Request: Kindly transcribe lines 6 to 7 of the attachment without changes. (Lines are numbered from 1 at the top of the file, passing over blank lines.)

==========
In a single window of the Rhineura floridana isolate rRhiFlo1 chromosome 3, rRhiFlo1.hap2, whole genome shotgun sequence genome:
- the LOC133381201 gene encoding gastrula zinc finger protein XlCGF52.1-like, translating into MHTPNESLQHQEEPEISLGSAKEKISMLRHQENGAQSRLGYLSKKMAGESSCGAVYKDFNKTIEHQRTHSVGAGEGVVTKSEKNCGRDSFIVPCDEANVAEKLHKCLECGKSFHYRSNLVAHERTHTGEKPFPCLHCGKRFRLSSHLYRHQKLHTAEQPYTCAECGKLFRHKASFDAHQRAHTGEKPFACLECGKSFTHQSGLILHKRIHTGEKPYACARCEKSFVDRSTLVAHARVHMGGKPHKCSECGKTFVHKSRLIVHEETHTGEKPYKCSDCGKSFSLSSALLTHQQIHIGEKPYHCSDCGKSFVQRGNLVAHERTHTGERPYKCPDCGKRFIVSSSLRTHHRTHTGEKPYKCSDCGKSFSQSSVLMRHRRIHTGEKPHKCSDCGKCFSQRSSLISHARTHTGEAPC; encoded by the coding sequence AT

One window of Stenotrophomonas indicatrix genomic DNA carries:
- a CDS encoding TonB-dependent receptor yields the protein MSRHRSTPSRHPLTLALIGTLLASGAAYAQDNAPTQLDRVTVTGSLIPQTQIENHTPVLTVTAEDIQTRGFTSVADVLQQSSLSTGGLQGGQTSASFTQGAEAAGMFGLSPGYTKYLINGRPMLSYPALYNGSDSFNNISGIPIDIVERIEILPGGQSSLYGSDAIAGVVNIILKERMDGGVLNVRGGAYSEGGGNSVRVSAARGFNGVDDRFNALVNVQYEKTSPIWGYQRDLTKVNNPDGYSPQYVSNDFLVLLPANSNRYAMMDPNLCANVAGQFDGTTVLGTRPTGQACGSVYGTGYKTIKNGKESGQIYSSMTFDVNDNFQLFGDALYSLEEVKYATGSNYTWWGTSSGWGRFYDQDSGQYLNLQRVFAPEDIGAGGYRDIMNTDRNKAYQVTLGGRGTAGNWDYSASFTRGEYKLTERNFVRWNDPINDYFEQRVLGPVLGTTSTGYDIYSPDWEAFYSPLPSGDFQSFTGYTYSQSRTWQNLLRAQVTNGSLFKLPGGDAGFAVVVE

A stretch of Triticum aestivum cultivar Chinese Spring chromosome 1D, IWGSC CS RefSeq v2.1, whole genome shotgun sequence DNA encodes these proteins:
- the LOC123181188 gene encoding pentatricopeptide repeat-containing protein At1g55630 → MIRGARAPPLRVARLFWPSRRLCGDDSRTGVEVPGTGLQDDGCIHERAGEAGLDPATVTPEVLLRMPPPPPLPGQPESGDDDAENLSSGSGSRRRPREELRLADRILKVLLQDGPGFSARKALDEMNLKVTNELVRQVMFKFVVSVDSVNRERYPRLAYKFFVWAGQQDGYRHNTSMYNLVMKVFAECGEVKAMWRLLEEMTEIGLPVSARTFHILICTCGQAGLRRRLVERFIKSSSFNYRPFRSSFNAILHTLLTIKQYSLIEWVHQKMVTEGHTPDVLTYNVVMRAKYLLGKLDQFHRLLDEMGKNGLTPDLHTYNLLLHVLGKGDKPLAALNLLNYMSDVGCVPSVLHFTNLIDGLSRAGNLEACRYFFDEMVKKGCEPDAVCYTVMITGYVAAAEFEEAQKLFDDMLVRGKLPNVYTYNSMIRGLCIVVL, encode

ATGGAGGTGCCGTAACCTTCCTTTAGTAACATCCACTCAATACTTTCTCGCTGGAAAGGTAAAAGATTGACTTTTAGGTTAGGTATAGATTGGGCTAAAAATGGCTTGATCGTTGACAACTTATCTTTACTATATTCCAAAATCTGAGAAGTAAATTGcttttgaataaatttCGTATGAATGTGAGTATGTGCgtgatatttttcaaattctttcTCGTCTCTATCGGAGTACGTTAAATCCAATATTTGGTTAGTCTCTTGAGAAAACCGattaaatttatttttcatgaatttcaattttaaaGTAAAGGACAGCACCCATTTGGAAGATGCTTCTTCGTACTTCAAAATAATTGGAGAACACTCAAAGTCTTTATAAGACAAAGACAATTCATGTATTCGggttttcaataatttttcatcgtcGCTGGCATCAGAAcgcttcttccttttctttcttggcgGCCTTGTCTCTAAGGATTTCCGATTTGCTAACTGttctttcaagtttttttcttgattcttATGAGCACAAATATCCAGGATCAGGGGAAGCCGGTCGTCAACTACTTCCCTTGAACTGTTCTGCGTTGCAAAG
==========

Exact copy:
- the LOC123181188 gene encoding pentatricopeptide repeat-containing protein At1g55630 → MIRGARAPPLRVARLFWPSRRLCGDDSRTGVEVPGTGLQDDGCIHERAGEAGLDPATVTPEVLLRMPPPPPLPGQPESGDDDAENLSSGSGSRRRPREELRLADRILKVLLQDGPGFSARKALDEMNLKVTNELVRQVMFKFVVSVDSVNRERYPRLAYKFFVWAGQQDGYRHNTSMYNLVMKVFAECGEVKAMWRLLEEMTEIGLPVSARTFHILICTCGQAGLRRRLVERFIKSSSFNYRPFRSSFNAILHTLLTIKQYSLIEWVHQKMVTEGHTPDVLTYNVVMRAKYLLGKLDQFHRLLDEMGKNGLTPDLHTYNLLLHVLGKGDKPLAALNLLNYMSDVGCVPSVLHFTNLIDGLSRAGNLEACRYFFDEMVKKGCEPDAVCYTVMITGYVAAAEFEEAQKLFDDMLVRGKLPNVYTYNSMIRGLCIVVL, encode

ATGGAGGTGCCGTAACCTTCCTTTAGTAACATCCACTCAATACTTTCTCGCTGGAAAGGTAAAAGATTGACTTTTAGGTTAGGTATAGATTGGGCTAAAAATGGCTTGATCGTTGACAACTTATCTTTACTATATTCCAAAATCTGAGAAGTAAATTGcttttgaataaatttCGTATGAATGTGAGTATGTGCgtgatatttttcaaattctttcTCGTCTCTATCGGAGTACGTTAAATCCAATATTTGGTTAGTCTCTTGAGAAAACCGattaaatttatttttcatgaatttcaattttaaaGTAAAGGACAGCACCCATTTGGAAGATGCTTCTTCGTACTTCAAAATAATTGGAGAACACTCAAAGTCTTTATAAGACAAAGACAATTCATGTATTCGggttttcaataatttttcatcgtcGCTGGCATCAGAAcgcttcttccttttctttcttggcgGCCTTGTCTCTAAGGATTTCCGATTTGCTAACTGttctttcaagtttttttcttgattcttATGAGCACAAATATCCAGGATCAGGGGAAGCCGGTCGTCAACTACTTCCCTTGAACTGTTCTGCGTTGCAAAG